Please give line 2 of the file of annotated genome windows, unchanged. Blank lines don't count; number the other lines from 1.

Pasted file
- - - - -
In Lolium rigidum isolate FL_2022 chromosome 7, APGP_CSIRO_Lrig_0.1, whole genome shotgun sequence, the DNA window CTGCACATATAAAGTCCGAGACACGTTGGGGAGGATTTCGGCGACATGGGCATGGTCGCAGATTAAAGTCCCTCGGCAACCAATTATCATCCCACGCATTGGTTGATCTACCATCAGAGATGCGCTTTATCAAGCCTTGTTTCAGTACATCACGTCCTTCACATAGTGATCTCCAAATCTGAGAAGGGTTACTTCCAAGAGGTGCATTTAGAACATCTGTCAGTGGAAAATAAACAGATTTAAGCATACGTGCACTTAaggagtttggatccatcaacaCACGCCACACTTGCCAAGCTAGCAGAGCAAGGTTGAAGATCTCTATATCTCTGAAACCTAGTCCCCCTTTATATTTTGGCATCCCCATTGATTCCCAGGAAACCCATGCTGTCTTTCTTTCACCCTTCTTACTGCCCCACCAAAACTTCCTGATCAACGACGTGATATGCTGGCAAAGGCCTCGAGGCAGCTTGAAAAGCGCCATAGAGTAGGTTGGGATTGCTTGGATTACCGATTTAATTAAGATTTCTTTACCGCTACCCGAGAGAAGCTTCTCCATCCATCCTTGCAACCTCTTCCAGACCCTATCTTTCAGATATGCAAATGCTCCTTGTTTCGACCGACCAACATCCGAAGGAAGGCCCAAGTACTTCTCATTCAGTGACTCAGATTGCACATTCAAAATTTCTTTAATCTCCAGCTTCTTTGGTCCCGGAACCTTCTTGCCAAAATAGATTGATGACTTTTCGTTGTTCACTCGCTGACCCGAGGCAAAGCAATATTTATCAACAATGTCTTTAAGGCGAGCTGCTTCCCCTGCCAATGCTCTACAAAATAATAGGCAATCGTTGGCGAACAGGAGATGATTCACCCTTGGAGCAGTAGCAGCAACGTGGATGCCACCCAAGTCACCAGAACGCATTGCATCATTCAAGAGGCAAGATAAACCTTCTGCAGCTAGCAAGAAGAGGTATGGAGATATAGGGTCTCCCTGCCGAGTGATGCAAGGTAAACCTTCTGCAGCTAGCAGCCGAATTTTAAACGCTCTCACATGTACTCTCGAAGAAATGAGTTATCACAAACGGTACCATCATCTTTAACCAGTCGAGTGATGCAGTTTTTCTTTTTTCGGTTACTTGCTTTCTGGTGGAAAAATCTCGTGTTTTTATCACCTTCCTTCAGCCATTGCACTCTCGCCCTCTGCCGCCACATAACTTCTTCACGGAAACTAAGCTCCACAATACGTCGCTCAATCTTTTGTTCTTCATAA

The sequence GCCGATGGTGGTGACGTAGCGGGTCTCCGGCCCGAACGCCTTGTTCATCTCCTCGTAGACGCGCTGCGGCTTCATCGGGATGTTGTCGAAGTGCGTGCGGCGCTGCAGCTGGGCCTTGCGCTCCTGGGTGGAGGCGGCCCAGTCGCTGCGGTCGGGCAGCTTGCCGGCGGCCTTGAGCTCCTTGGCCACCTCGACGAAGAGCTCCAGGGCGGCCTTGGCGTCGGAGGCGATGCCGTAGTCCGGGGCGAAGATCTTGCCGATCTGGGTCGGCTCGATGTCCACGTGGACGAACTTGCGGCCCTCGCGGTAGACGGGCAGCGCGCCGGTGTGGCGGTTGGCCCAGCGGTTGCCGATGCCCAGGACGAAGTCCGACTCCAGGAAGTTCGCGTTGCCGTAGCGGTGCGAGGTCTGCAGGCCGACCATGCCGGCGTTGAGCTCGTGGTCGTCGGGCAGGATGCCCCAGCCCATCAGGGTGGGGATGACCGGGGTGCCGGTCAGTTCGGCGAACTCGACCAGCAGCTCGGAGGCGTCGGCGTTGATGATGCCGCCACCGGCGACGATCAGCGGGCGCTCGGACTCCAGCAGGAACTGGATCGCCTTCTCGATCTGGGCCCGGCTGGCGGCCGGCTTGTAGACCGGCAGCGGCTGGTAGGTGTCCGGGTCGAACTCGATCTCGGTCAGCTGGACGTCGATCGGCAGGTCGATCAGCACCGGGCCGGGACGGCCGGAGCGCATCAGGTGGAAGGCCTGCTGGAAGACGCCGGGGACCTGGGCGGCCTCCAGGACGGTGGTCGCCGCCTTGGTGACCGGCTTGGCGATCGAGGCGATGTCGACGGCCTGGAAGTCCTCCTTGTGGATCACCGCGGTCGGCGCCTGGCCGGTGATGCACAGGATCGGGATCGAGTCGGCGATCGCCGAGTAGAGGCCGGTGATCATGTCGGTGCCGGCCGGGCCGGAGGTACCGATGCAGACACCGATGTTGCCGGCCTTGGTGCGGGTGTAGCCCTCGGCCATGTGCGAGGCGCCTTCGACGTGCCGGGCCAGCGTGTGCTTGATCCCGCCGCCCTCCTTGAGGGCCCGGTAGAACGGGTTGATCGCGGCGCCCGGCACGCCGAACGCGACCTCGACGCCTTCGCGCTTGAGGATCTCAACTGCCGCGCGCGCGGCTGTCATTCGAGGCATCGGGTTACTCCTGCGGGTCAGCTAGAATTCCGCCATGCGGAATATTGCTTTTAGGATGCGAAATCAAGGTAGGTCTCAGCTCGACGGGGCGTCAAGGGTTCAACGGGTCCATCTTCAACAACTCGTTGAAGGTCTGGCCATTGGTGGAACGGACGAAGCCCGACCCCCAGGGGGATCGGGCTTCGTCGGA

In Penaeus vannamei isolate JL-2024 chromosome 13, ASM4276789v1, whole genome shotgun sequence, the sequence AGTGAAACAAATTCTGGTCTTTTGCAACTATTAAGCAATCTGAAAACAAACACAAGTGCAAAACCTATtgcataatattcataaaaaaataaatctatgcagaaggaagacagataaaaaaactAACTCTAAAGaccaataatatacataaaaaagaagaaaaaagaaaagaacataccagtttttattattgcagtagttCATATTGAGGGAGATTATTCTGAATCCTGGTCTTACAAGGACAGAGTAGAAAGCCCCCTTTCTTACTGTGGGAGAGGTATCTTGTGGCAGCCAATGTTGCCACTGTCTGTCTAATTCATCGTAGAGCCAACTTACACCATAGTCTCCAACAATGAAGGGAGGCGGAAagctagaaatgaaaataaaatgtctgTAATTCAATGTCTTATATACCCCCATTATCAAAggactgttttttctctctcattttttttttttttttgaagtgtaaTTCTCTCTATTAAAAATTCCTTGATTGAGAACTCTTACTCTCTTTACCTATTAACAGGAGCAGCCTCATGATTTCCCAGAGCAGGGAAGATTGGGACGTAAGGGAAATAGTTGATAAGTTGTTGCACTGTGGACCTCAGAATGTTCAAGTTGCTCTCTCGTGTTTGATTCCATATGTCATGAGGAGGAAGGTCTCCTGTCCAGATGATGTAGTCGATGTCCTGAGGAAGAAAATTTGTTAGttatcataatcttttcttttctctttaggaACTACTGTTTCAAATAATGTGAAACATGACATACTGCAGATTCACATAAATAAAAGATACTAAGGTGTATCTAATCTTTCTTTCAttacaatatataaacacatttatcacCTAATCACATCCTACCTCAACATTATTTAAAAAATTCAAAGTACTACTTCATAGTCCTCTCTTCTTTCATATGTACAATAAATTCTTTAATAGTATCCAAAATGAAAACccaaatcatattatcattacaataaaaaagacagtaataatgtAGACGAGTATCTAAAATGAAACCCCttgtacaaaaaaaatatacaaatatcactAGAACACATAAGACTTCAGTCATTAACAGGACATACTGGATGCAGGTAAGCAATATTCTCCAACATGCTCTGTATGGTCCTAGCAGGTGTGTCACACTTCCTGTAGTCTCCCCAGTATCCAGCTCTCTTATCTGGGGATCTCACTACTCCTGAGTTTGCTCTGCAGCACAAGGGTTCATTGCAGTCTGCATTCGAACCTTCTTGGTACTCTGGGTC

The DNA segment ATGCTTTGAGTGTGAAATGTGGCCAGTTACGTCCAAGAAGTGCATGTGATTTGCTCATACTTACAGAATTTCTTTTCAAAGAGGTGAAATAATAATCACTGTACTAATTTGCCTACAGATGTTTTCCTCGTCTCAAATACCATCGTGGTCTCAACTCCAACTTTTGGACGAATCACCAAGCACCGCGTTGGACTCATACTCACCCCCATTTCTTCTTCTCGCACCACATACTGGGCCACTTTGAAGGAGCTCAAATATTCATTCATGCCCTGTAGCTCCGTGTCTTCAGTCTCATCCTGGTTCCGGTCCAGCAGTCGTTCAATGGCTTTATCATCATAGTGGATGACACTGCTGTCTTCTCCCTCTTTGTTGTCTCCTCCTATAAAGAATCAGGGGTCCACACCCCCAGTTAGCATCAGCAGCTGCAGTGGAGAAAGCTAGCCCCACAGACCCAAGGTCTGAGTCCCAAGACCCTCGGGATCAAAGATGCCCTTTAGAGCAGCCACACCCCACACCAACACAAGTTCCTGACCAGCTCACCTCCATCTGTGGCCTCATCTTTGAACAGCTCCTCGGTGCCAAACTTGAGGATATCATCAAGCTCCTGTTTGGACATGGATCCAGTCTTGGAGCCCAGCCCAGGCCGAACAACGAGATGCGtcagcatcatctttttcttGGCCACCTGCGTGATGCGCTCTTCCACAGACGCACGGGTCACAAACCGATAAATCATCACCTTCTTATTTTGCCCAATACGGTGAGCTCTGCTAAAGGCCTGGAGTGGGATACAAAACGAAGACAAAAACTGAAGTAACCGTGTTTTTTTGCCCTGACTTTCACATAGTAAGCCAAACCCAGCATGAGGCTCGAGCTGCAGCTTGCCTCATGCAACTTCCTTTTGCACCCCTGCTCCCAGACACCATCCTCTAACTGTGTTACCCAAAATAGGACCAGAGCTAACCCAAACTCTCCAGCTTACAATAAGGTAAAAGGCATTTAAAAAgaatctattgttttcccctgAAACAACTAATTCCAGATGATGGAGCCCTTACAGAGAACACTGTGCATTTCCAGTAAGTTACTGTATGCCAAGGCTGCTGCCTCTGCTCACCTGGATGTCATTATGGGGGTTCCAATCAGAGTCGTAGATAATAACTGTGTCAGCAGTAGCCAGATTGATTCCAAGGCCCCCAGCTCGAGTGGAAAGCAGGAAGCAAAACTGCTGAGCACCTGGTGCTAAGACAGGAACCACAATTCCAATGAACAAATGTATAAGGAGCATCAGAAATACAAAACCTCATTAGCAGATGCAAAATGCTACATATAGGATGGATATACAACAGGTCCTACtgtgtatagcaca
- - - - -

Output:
The sequence GCCGATGGTGGTGACGTAGCGGGTCTCCGGCCCGAACGCCTTGTTCATCTCCTCGTAGACGCGCTGCGGCTTCATCGGGATGTTGTCGAAGTGCGTGCGGCGCTGCAGCTGGGCCTTGCGCTCCTGGGTGGAGGCGGCCCAGTCGCTGCGGTCGGGCAGCTTGCCGGCGGCCTTGAGCTCCTTGGCCACCTCGACGAAGAGCTCCAGGGCGGCCTTGGCGTCGGAGGCGATGCCGTAGTCCGGGGCGAAGATCTTGCCGATCTGGGTCGGCTCGATGTCCACGTGGACGAACTTGCGGCCCTCGCGGTAGACGGGCAGCGCGCCGGTGTGGCGGTTGGCCCAGCGGTTGCCGATGCCCAGGACGAAGTCCGACTCCAGGAAGTTCGCGTTGCCGTAGCGGTGCGAGGTCTGCAGGCCGACCATGCCGGCGTTGAGCTCGTGGTCGTCGGGCAGGATGCCCCAGCCCATCAGGGTGGGGATGACCGGGGTGCCGGTCAGTTCGGCGAACTCGACCAGCAGCTCGGAGGCGTCGGCGTTGATGATGCCGCCACCGGCGACGATCAGCGGGCGCTCGGACTCCAGCAGGAACTGGATCGCCTTCTCGATCTGGGCCCGGCTGGCGGCCGGCTTGTAGACCGGCAGCGGCTGGTAGGTGTCCGGGTCGAACTCGATCTCGGTCAGCTGGACGTCGATCGGCAGGTCGATCAGCACCGGGCCGGGACGGCCGGAGCGCATCAGGTGGAAGGCCTGCTGGAAGACGCCGGGGACCTGGGCGGCCTCCAGGACGGTGGTCGCCGCCTTGGTGACCGGCTTGGCGATCGAGGCGATGTCGACGGCCTGGAAGTCCTCCTTGTGGATCACCGCGGTCGGCGCCTGGCCGGTGATGCACAGGATCGGGATCGAGTCGGCGATCGCCGAGTAGAGGCCGGTGATCATGTCGGTGCCGGCCGGGCCGGAGGTACCGATGCAGACACCGATGTTGCCGGCCTTGGTGCGGGTGTAGCCCTCGGCCATGTGCGAGGCGCCTTCGACGTGCCGGGCCAGCGTGTGCTTGATCCCGCCGCCCTCCTTGAGGGCCCGGTAGAACGGGTTGATCGCGGCGCCCGGCACGCCGAACGCGACCTCGACGCCTTCGCGCTTGAGGATCTCAACTGCCGCGCGCGCGGCTGTCATTCGAGGCATCGGGTTACTCCTGCGGGTCAGCTAGAATTCCGCCATGCGGAATATTGCTTTTAGGATGCGAAATCAAGGTAGGTCTCAGCTCGACGGGGCGTCAAGGGTTCAACGGGTCCATCTTCAACAACTCGTTGAAGGTCTGGCCATTGGTGGAACGGACGAAGCCCGACCCCCAGGGGGATCGGGCTTCGTCGGA